McEnany: Media should find some 'internal coherence' in questions about Trump rally
'The media seems to not be interested in health so much as the ideology behind certain events,' said the White House press secretary.
June 17, 2020 - 3:50pm
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White House Press Secretary Kayleigh McEnany took issue today with the double standard she sees in hostile media coverage of the president's upcoming rally in Tulsa, Okla., as compared with the predominantly favorable coverage of the hundreds of protests seen across the country in the past several weeks.
The president's spokesperson fielded a long line of questioning from CNN's Jim Acosta about the safety measures being taken at President Trump's upcoming rally. McEnany explained that the campaign has ensured that temperature checks, hand sanitizer, and masks will all be available for those choosing to attend the event, and CDC guidelines will be recommended but not required.
She went on to display yesterday's cover of the New York Post, which slams the media and Democratic commentators for hypocrisy in picking and choosing which non-socially distanced public gatherings should be supported and which should be condemned.
"The media seems to not be interested in health so much as the ideology behind certain events," said McEnany. She then encouraged the press to apply a standard of "internal coherence" to their coverage of the issue.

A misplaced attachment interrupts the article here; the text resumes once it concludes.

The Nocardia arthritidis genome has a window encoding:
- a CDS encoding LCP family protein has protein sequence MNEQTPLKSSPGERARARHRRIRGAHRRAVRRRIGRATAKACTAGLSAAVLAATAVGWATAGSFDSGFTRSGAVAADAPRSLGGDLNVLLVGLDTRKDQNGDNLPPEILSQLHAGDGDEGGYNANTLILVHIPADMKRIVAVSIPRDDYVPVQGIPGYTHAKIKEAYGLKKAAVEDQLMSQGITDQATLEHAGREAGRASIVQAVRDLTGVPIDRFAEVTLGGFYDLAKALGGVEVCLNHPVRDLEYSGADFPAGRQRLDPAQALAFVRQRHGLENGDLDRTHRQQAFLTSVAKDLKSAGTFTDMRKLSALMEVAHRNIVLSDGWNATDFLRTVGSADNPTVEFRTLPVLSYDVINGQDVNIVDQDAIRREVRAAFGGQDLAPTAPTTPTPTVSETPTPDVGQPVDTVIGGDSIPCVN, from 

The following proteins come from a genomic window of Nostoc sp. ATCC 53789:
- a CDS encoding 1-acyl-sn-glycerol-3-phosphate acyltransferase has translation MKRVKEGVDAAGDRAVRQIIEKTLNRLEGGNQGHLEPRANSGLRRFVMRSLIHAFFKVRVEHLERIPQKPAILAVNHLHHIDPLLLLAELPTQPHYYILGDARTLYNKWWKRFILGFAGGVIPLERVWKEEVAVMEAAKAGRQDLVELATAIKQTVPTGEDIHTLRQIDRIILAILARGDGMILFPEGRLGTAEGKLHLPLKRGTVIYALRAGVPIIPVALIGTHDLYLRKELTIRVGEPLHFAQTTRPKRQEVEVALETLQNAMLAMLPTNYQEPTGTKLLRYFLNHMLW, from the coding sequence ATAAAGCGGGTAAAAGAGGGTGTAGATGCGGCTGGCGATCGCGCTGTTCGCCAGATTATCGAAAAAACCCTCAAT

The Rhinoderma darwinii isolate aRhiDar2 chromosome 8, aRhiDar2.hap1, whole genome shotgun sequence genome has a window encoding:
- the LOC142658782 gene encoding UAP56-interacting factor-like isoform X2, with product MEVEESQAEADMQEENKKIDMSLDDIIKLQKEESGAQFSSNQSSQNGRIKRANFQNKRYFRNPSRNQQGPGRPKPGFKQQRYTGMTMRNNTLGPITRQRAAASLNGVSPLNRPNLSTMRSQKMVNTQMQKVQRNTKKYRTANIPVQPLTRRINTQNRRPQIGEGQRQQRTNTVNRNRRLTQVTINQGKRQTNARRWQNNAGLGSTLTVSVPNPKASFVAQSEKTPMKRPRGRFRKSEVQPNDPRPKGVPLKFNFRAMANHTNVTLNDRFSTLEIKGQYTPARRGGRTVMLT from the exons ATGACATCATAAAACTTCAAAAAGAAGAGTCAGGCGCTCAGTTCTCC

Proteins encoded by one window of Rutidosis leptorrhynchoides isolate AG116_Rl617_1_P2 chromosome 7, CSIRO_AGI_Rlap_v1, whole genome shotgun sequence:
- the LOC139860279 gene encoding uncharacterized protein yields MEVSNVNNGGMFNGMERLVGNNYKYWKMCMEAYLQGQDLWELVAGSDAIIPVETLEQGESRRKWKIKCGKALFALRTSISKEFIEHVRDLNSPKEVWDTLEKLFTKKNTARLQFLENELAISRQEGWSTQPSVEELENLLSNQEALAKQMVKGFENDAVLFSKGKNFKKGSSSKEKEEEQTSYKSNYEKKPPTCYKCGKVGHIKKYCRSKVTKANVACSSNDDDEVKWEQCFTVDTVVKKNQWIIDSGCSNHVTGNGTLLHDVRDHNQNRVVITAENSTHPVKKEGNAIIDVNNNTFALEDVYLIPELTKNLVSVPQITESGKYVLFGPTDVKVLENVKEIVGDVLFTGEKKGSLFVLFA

Acosta then said that the protesters were showing up for an important cause, which is not the case at political rallies for the president, to which McEnany responded, "We do rally in support of something."
Asked for the president's thoughts on the House Democrats' police reform bill, due to be approved by the Judiciary Committee this afternoon, McEnany said that several elements of the bill are "non-starters" for the president, including the weakening of qualified immunity for police officers.
McEnany also said the bill "undermines due process" by allowing the public access to the potential misdeeds of police officers prior to the proper adjudication of the issue.
She affirmed the White House's complete support for South Carolina Republican Sen. Tim Scott's police reform bill, and emphasized that the president prefers concrete action from his administration and caucus over the "meaningless symbolism" offered by congressional Democrats.
The president's plan as outlined in an executive order he signed this week leads toward equal "access to opportunity," said McEnany. She also quoted her colleague Ja'Ron Smith, who said of President Trump's executive order, "A lot of people want to make this about race, but it's about communities and individuals."
The president's executive order would provide incentives for police departments to:
- ban chokeholds, except in instances of lethal force being used against an officer;
- pair qualified social workers and mental health professionals with officers out on calls when necessary;
- create a national database to keep track of officers who have been accused of using excessive force.
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